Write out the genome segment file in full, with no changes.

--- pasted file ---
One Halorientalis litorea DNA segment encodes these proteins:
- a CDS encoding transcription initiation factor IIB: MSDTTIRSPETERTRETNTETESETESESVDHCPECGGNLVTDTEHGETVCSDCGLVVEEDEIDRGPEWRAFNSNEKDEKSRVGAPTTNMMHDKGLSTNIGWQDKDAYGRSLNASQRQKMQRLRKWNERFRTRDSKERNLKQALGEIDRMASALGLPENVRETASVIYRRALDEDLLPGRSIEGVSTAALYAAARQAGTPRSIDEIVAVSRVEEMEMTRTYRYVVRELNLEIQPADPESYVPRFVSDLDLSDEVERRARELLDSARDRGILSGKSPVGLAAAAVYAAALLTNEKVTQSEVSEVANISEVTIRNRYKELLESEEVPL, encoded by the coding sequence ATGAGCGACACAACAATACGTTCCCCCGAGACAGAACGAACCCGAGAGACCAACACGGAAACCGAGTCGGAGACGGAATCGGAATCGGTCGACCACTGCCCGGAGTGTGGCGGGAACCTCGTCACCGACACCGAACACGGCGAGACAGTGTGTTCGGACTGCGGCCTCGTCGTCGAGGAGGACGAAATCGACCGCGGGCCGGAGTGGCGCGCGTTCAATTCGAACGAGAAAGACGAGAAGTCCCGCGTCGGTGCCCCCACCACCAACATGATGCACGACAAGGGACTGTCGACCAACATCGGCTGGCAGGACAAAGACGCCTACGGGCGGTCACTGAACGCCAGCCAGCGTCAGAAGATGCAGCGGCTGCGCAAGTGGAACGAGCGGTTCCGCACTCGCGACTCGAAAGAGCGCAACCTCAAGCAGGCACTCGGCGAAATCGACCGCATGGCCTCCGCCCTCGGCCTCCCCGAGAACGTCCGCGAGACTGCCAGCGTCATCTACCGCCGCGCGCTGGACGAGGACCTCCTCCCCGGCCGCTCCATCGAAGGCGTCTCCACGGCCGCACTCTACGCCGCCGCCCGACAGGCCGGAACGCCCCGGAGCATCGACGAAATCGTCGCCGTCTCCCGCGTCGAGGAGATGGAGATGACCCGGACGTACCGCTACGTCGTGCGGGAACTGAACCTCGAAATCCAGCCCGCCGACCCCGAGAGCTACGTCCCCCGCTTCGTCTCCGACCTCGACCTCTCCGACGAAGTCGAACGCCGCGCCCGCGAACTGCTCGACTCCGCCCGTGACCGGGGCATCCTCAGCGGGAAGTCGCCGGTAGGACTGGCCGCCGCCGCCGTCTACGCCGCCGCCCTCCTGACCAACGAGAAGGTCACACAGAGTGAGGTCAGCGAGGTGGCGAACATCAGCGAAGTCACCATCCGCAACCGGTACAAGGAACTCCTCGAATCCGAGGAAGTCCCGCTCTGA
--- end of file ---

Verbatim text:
One Halorientalis litorea DNA segment encodes these proteins:
- a CDS encoding transcription initiation factor IIB: MSDTTIRSPETERTRETNTETESETESESVDHCPECGGNLVTDTEHGETVCSDCGLVVEEDEIDRGPEWRAFNSNEKDEKSRVGAPTTNMMHDKGLSTNIGWQDKDAYGRSLNASQRQKMQRLRKWNERFRTRDSKERNLKQALGEIDRMASALGLPENVRETASVIYRRALDEDLLPGRSIEGVSTAALYAAARQAGTPRSIDEIVAVSRVEEMEMTRTYRYVVRELNLEIQPADPESYVPRFVSDLDLSDEVERRARELLDSARDRGILSGKSPVGLAAAAVYAAALLTNEKVTQSEVSEVANISEVTIRNRYKELLESEEVPL, encoded by the coding sequence ATGAGCGACACAACAATACGTTCCCCCGAGACAGAACGAACCCGAGAGACCAACACGGAAACCGAGTCGGAGACGGAATCGGAATCGGTCGACCACTGCCCGGAGTGTGGCGGGAACCTCGTCACCGACACCGAACACGGCGAGACAGTGTGTTCGGACTGCGGCCTCGTCGTCGAGGAGGACGAAATCGACCGCGGGCCGGAGTGGCGCGCGTTCAATTCGAACGAGAAAGACGAGAAGTCCCGCGTCGGTGCCCCCACCACCAACATGATGCACGACAAGGGACTGTCGACCAACATCGGCTGGCAGGACAAAGACGCCTACGGGCGGTCACTGAACGCCAGCCAGCGTCAGAAGATGCAGCGGCTGCGCAAGTGGAACGAGCGGTTCCGCACTCGCGACTCGAAAGAGCGCAACCTCAAGCAGGCACTCGGCGAAATCGACCGCATGGCCTCCGCCCTCGGCCTCCCCGAGAACGTCCGCGAGACTGCCAGCGTCATCTACCGCCGCGCGCTGGACGAGGACCTCCTCCCCGGCCGCTCCATCGAAGGCGTCTCCACGGCCGCACTCTACGCCGCCGCCCGACAGGCCGGAACGCCCCGGAGCATCGACGAAATCGTCGCCGTCTCCCGCGTCGAGGAGATGGAGATGACCCGGACGTACCGCTACGTCGTGCGGGAACTGAACCTCGAAATCCAGCCCGCCGACCCCGAGAGCTACGTCCCCCGCTTCGTCTCCGACCTCGACCTCTCCGACGAAGTCGAACGCCGCGCCCGCGAACTGCTCGACTCCGCCCGTGACCGGGGCATCCTCAGCGGGAAGTCGCCGGTAGGACTGGCCGCCGCCGCCGTCTACGCCGCCGCCCTCCTGACCAACGAGAAGGTCACACAGAGTGAGGTCAGCGAGGTGGCGAACATCAGCGAAGTCACCATCCGCAACCGGTACAAGGAACTCCTCGAATCCGAGGAAGTCCCGCTCTGA